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The difference between “passive aggressive” and “passive”.

Hey folks! Today’s post is going to be on the difference between “passive aggressive” and “passive”.

The advice of Wil Wheaton (his initials are WW too!) is really good! Two weeks ago, he wrote on the benefits of making it a point to sit down and write something everyday–no matter how tired you are! Making yourself sit and write something daily forces you to reflect on your life, and I do think I’m reflecting quite a bit these days!

This post is divided into four parts:

  • (A) My definition of “passive aggression”;
  • (B) The difference between “passive aggressive” and “passive”;
  • (C) Why being passive aggressive is strategic; and
  • (D) Deciding what sort of human being you want to be.

Okay let’s start!

(A) My definition of “passive aggression”.

I define “passive aggressive” as “insisting on not doing anything you don’t want to do“.

In my previous post, I mentioned that prior to Finland, I’d never done anything passive aggressive before. The way I deal with tricky life matters has always been active–I’d always insist on doing something actively to get something else done.

Then I came to Finland, and I realized that people in general here are:

  • (1) Smart;
  • (2) A handful can even do whatever they want, and have the ability to justify these controversial behavior very well;
  • (3) Some Finns can be really passive aggressive.

In contrast, Singaporeans tend to be

  • (1) Book-Smart;
  • (2) A handful cannot do whatever they want; or can do whatever they want but can’t really justify well;
  • (3) Is likely to be openly hardworking and aggressive.

Complaining is our national hobby, but we have a well-functioning government and an economy that recently ranked No.1 in the whole world by Legatum Institute.

(B) The difference between “passive” and “passive aggressive”.

Now, let’s differentiate between being “passive” and being “passive aggressive”. The difference between the two is that people who are passive can be easily coaxed/forced into action with the appropriate motivators. People who are passive aggressive, on the other hand, cannot be easily coaxed, if coaxing is even at all possible. Even though both passive and passive aggressive people do not do anything on the surface, passive aggressive people insist on non-action.

Being passive is a political choice, just as silence is. When one is passive/silent, you make zero progress, but you also don’t regress. Nobody can fault you for something you don’t say, or don’t do because it is not within your job scope.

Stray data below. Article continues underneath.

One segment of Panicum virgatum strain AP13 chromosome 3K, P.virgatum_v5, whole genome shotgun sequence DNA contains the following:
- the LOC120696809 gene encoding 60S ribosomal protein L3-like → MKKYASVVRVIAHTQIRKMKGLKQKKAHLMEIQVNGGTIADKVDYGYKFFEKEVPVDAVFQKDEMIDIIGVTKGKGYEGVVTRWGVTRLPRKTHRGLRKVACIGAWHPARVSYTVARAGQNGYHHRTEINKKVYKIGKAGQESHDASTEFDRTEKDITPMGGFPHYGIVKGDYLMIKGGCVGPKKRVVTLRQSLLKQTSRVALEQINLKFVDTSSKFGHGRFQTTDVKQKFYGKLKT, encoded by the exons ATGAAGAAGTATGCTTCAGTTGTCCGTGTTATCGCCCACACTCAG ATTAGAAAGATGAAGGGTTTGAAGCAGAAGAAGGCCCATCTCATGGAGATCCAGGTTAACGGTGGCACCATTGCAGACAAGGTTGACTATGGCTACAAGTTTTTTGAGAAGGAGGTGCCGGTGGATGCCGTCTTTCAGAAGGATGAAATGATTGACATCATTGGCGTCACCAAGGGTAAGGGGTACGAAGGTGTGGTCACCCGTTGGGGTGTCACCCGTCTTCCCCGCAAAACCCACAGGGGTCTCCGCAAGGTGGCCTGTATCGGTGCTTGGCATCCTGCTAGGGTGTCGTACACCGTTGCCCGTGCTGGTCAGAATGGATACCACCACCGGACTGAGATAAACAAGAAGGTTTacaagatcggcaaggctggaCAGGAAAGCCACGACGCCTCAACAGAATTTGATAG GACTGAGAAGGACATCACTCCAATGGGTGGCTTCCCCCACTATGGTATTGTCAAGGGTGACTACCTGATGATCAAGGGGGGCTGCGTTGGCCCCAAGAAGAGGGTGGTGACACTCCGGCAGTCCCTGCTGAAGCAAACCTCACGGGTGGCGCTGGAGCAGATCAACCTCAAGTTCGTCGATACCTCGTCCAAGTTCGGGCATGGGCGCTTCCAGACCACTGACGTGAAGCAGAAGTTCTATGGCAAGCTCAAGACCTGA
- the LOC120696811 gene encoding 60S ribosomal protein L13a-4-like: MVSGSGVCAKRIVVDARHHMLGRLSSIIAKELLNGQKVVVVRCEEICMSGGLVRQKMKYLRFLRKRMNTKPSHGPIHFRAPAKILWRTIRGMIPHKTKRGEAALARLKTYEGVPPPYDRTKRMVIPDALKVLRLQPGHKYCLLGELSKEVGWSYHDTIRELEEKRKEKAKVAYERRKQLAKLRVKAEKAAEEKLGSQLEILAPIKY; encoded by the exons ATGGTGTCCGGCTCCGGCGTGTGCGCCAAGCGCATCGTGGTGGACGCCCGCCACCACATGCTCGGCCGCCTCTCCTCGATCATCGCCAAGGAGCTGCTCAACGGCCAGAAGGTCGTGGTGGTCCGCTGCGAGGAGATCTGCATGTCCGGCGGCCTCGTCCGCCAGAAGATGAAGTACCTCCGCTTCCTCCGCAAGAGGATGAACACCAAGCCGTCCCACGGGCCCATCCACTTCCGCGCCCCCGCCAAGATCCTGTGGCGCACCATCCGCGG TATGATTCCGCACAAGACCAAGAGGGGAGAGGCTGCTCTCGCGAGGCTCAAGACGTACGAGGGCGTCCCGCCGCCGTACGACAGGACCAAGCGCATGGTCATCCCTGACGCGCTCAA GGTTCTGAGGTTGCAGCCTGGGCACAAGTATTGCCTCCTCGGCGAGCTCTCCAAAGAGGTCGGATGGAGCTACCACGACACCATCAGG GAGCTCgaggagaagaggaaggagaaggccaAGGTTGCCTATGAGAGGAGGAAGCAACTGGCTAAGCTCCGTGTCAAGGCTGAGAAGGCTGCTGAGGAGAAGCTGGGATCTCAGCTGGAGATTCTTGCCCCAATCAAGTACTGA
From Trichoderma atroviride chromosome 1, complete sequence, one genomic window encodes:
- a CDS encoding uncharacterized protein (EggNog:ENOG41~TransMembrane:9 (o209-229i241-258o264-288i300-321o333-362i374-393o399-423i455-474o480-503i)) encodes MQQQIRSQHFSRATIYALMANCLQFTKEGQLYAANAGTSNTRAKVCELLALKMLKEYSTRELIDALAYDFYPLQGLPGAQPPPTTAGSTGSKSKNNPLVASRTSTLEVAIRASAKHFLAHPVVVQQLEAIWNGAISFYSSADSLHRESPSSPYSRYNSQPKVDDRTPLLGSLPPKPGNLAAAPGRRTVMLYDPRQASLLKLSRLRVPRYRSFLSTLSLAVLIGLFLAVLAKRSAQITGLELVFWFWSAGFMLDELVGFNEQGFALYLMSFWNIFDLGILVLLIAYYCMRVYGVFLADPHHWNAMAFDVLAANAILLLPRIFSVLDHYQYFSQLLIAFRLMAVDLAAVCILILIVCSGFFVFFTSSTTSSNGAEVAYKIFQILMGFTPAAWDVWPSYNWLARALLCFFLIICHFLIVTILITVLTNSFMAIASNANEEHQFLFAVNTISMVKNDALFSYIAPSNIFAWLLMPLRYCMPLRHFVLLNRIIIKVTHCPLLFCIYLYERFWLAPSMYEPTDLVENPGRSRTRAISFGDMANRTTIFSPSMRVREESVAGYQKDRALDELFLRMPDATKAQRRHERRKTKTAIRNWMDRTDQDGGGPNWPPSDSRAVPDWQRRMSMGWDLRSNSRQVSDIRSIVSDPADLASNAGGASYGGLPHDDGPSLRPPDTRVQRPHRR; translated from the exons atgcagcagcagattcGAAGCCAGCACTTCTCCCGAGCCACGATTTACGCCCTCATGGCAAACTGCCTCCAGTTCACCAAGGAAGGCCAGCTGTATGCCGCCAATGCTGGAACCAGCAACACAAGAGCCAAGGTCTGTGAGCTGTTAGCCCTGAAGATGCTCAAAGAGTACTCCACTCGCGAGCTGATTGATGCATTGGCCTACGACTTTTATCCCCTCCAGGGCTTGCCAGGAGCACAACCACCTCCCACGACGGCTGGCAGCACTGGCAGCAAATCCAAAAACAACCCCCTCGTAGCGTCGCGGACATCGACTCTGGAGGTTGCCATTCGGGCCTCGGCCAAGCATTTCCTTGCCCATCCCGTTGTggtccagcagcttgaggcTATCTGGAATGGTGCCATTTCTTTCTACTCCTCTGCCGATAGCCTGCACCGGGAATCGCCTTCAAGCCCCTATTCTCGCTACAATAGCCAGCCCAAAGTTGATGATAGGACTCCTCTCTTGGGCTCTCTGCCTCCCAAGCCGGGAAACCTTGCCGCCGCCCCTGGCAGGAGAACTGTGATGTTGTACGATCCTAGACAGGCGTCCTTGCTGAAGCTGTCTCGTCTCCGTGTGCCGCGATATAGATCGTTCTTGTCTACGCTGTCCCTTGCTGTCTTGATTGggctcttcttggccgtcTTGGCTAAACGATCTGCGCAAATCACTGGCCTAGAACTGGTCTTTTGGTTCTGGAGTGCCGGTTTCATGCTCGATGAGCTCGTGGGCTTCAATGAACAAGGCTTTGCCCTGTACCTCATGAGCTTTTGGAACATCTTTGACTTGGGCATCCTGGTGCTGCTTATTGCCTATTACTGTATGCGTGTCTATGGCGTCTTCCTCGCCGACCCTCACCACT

Being passive aggressive is also a political choice. However, it is a choice made to aggressively progress your own ideologies, ideals and agenda, by insisting not to do some things under certain conditions. Passive aggression follows a consistent vision and plan, and is therefore predictable.

So you see, contrary to popular belief that you can’t easily tell between passivity and passive aggression, I believe you can. The way is simply to test the waters by coaxing. Passive people respond to coaxing, but passive aggressive people do not.

The pros of being passive aggressive is therefore that you are focused on what you stand for, and refuse to do everything you don’t stand for. This is excellent because whatever tasks you undertake, you are productive and can afford to spend less time on noise, or things that don’t matter.

In some cases, passive aggression is also a great non-verbal way to say, “Fuck niceness”, and by extension, “Fuck you.”

For example, if your passion is medicine, and you really don’t give a damn about the mandatory accountancy course dictated by the school, a passive aggressive action would be to skip all the accountancy courses. This is an absolutely a smart choice because (1) you are sure it won’t affect your future; (2) you have zero interest in it, (3) with the time saved, you can advance what actually interests you and be better at these things that you’re interested in.

In addition, in the scenario when you know that helping someone isn’t going to benefit you any way in your career, you can be passive aggressive by insisting not to help at all. This is what I term a “jerk behavior”, because you will just accept the person’s struggle in front of you as none of your business, in spite of knowing you can make his/her life much easier by going the usually effortless extra mile.